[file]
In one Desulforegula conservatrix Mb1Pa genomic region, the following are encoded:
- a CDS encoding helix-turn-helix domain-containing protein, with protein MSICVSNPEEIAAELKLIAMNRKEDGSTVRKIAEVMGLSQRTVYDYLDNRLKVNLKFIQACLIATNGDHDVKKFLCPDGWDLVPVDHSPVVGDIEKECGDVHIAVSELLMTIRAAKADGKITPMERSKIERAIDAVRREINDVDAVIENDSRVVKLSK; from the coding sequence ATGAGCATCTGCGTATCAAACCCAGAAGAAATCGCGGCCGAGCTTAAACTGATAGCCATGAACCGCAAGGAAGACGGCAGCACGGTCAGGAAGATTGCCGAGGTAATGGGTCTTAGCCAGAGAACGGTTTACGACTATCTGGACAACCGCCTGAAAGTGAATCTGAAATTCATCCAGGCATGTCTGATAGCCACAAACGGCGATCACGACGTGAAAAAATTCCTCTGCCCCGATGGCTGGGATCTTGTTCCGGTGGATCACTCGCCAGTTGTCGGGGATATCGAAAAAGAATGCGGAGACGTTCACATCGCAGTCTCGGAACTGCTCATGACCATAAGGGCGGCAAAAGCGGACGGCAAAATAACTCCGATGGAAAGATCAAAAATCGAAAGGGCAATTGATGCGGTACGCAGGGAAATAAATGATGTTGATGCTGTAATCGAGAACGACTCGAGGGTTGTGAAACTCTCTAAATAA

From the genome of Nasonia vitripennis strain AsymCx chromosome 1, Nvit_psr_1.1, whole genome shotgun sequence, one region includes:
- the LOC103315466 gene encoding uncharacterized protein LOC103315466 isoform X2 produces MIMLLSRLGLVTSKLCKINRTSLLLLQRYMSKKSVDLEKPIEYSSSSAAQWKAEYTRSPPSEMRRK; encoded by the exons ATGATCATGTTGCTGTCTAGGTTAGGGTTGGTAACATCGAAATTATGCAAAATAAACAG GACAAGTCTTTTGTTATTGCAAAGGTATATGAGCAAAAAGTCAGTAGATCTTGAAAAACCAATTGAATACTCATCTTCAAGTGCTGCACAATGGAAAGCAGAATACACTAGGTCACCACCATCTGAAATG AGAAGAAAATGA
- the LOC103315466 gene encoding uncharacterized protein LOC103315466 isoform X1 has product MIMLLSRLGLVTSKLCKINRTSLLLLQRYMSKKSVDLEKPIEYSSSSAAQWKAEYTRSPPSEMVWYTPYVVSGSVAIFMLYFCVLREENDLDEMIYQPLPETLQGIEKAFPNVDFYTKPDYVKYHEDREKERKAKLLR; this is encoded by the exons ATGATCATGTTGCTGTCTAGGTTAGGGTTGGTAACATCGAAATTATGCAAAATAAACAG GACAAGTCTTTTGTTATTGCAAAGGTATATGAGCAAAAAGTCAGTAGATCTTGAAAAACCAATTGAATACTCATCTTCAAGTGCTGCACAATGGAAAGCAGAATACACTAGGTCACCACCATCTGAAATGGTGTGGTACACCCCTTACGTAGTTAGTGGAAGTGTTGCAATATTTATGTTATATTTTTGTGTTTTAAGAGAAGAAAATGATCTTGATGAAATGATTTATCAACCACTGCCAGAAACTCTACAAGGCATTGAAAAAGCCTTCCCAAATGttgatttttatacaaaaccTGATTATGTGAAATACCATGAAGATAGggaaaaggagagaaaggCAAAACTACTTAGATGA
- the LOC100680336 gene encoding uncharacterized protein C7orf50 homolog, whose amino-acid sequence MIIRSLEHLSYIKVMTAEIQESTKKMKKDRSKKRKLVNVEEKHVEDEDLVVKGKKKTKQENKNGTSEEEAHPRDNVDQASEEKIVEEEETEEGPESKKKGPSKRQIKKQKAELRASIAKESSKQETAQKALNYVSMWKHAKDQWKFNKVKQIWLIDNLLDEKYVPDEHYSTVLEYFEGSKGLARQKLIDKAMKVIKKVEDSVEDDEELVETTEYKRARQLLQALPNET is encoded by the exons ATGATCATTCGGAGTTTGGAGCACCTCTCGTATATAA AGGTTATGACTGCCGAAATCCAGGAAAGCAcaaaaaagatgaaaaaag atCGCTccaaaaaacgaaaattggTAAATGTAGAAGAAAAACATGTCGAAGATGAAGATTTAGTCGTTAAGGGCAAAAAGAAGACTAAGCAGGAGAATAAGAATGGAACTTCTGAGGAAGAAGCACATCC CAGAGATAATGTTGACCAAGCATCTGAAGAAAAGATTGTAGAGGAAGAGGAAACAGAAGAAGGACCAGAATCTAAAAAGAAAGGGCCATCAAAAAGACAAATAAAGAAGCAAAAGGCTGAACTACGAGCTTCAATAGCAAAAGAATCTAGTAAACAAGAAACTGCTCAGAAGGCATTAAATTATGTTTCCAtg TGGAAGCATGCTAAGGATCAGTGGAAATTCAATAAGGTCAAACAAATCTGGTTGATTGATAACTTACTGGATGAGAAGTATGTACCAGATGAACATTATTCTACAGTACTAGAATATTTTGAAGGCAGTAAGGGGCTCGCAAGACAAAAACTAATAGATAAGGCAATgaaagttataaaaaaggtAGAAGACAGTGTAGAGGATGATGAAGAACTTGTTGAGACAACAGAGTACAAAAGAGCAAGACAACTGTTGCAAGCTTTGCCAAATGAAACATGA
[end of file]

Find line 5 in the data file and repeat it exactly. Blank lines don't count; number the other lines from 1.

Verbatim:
- the LOC103315466 gene encoding uncharacterized protein LOC103315466 isoform X1 has product MIMLLSRLGLVTSKLCKINRTSLLLLQRYMSKKSVDLEKPIEYSSSSAAQWKAEYTRSPPSEMVWYTPYVVSGSVAIFMLYFCVLREENDLDEMIYQPLPETLQGIEKAFPNVDFYTKPDYVKYHEDREKERKAKLLR; this is encoded by the exons ATGATCATGTTGCTGTCTAGGTTAGGGTTGGTAACATCGAAATTATGCAAAATAAACAG GACAAGTCTTTTGTTATTGCAAAGGTATATGAGCAAAAAGTCAGTAGATCTTGAAAAACCAATTGAATACTCATCTTCAAGTGCTGCACAATGGAAAGCAGAATACACTAGGTCACCACCATCTGAAATGGTGTGGTACACCCCTTACGTAGTTAGTGGAAGTGTTGCAATATTTATGTTATATTTTTGTGTTTTAAGAGAAGAAAATGATCTTGATGAAATGATTTATCAACCACTGCCAGAAACTCTACAAGGCATTGAAAAAGCCTTCCCAAATGttgatttttatacaaaaccTGATTATGTGAAATACCATGAAGATAGggaaaaggagagaaaggCAAAACTACTTAGATGA